Check out this goofy ass NY Times op-ed on why people born in wealthy counties with high median incomes end up being notable.
Why do some parts of the country appear to be so much better at churning out American movers and shakers? I closely examined the top counties. It turns out that nearly all of them fit into one of two categories.
First, and this surprised me, many of these counties consisted largely of a sizable college town. Just about every time I saw a county that I had not heard of near the top of the list, like Washtenaw, Mich., I found out that it was dominated by a classic college town, in this case Ann Arbor, Mich. The counties graced by Madison, Wis.; Athens, Ga.; Columbia, Mo.; Berkeley, Calif.; Chapel Hill, N.C.; Gainesville, Fla.; Lexington, Ky.; and Ithaca, N.Y., are all in the top 3 percent.
Why is this? Some of it is probably the gene pool: Sons and daughters of professors and graduate students tend to be smart. And, indeed, having more college graduates in an area is a strong predictor of the success of the people born there.
But there is most likely something more going on: early exposure to innovation. One of the fields where college towns are most successful in producing top dogs is music. A kid in a college town will be exposed to unique concerts, unusual radio stations and even record stores. College towns also incubate more than their expected share of notable businesspeople.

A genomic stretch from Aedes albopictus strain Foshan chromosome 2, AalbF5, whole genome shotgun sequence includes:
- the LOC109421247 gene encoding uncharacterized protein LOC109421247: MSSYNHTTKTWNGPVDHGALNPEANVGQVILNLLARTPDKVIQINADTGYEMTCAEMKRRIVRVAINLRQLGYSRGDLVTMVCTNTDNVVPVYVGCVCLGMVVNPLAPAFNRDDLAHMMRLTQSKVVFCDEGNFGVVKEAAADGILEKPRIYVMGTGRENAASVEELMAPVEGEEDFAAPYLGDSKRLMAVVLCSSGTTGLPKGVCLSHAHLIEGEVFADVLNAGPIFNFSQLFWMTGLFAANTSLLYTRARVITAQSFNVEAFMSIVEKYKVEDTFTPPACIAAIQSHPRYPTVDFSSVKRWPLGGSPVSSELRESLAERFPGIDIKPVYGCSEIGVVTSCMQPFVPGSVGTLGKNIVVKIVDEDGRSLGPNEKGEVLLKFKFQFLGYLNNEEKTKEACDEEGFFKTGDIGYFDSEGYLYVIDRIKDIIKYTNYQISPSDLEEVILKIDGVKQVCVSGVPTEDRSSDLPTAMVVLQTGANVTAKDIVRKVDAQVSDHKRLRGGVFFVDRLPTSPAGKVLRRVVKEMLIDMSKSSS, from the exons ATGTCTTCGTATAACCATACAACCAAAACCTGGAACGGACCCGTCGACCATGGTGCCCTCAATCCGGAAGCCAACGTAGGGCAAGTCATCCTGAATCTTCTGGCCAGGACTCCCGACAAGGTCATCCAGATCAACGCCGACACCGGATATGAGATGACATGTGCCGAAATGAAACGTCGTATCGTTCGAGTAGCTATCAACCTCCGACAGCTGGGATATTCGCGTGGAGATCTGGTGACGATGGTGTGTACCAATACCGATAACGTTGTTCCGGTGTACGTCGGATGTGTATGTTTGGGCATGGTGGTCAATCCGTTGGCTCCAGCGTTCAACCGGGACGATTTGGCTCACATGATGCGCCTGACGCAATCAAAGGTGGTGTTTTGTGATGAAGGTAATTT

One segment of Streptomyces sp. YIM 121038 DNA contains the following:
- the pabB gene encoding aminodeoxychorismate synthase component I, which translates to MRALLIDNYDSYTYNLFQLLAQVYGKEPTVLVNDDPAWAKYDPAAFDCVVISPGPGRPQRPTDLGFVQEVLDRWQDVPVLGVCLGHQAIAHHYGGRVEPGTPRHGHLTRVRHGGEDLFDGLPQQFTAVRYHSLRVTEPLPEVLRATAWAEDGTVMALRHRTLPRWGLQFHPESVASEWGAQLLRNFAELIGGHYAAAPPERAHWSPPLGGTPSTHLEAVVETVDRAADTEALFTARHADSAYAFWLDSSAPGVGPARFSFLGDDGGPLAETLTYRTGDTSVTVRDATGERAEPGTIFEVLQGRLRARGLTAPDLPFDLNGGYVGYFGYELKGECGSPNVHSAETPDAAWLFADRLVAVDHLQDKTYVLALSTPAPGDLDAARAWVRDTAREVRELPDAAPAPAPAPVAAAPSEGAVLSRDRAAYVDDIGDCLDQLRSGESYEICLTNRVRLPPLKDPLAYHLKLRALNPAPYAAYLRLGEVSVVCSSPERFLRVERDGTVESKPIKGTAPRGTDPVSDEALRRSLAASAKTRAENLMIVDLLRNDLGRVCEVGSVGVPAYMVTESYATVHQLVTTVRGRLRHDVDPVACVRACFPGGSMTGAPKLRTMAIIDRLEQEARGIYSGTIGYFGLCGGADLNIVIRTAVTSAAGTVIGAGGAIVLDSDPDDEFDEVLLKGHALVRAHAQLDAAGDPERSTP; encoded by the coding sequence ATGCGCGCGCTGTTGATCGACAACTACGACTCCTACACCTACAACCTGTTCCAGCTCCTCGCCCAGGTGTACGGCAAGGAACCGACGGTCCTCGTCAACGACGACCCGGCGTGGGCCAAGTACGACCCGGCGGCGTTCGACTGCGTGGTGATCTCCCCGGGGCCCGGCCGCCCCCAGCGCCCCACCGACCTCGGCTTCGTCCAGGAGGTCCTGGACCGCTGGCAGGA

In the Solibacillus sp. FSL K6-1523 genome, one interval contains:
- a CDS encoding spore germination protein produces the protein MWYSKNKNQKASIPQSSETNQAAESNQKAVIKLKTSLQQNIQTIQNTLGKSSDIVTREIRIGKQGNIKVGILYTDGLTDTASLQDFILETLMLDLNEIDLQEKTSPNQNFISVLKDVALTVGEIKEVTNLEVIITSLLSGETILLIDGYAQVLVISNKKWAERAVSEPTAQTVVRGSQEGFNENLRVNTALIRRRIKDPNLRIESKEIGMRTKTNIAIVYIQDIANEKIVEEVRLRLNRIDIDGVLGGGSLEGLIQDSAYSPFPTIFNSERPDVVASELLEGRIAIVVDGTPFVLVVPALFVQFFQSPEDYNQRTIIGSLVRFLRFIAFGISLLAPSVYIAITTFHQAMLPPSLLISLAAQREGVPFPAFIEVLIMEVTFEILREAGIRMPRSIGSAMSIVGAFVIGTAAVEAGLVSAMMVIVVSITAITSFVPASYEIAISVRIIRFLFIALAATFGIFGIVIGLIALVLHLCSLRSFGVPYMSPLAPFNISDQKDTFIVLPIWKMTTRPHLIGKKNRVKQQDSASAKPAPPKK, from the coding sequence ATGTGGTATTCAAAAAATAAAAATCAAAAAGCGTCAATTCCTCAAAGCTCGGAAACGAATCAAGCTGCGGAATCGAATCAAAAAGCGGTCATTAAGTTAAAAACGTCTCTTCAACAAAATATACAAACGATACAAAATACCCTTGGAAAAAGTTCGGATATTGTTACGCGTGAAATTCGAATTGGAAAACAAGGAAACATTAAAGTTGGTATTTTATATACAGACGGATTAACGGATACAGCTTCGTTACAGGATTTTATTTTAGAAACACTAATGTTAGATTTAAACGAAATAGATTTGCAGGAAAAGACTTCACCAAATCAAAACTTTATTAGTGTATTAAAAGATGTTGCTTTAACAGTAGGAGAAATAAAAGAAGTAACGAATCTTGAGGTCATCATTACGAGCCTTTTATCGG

Could you tell this guy graduated from Harvard? His name is Seth Stephens-Davidowitz, and apparently his degree is in Missing the Effing Obvious. Over at Lawyers, Guns and Money, Erik Loomis takes about 15 seconds to deconstruct this nonsense.
Or, it’s because you are born rich or you are born poor and that fact goes a very long ways in determining your future in this nation. Even his discussion of African-Americans and immigrants shows this–his examples are people born into the elites of these groups. It’s remarkable how obvious this is and how he totally misses this in a 21st century America where class-based analysis is unfashionable.
It's not remarkable at all, he's a Harvard man!
All college jokes aside, it's still not remarkable for any recent college doctoral graduate to miss the forest for the trees like this, but rather rare for them to get NY Times op-eds while doing it.